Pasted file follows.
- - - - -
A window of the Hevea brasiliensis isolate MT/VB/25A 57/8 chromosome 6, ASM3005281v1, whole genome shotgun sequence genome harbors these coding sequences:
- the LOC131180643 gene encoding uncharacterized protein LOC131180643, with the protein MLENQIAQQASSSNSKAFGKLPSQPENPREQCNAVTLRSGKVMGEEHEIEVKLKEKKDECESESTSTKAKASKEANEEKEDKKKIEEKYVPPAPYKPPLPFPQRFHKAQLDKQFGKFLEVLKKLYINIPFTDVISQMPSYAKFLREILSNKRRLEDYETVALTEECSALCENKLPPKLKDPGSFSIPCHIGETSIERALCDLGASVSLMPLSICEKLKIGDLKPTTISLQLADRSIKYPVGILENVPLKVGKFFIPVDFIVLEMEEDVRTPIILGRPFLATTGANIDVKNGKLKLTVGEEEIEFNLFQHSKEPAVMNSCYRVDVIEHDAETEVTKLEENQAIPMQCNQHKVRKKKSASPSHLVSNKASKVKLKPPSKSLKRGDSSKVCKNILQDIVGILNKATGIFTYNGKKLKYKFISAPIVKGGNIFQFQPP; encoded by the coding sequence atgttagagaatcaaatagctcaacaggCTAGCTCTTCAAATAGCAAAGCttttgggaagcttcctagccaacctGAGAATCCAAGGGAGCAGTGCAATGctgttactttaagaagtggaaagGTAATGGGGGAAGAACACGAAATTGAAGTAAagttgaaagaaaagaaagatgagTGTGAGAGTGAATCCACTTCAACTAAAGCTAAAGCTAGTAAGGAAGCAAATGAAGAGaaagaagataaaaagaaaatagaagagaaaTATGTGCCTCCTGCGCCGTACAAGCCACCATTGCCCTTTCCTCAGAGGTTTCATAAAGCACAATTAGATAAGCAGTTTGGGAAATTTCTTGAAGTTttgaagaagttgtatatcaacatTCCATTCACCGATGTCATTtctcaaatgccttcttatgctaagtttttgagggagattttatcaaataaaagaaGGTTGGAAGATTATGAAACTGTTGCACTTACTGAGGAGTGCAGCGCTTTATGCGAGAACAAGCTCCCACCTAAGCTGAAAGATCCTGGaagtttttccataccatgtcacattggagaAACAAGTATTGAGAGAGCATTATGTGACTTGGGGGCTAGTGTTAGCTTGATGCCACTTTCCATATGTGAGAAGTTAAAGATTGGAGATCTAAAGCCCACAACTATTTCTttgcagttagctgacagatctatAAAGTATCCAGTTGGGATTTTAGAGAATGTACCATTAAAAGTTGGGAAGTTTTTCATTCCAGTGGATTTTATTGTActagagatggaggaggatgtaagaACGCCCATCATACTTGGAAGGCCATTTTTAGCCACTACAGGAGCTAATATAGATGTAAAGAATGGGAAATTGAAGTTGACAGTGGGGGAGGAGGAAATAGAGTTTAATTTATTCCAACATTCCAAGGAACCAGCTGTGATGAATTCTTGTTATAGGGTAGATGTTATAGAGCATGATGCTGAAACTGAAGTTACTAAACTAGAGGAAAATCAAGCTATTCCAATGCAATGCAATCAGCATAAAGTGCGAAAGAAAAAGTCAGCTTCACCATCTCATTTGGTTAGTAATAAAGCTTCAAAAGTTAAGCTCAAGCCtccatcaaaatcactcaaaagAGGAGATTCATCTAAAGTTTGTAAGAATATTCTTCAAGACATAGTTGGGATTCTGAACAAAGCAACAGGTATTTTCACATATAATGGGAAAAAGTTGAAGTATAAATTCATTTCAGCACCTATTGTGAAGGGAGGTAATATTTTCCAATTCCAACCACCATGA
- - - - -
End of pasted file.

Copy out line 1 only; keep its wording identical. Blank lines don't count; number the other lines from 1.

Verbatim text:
A window of the Hevea brasiliensis isolate MT/VB/25A 57/8 chromosome 6, ASM3005281v1, whole genome shotgun sequence genome harbors these coding sequences: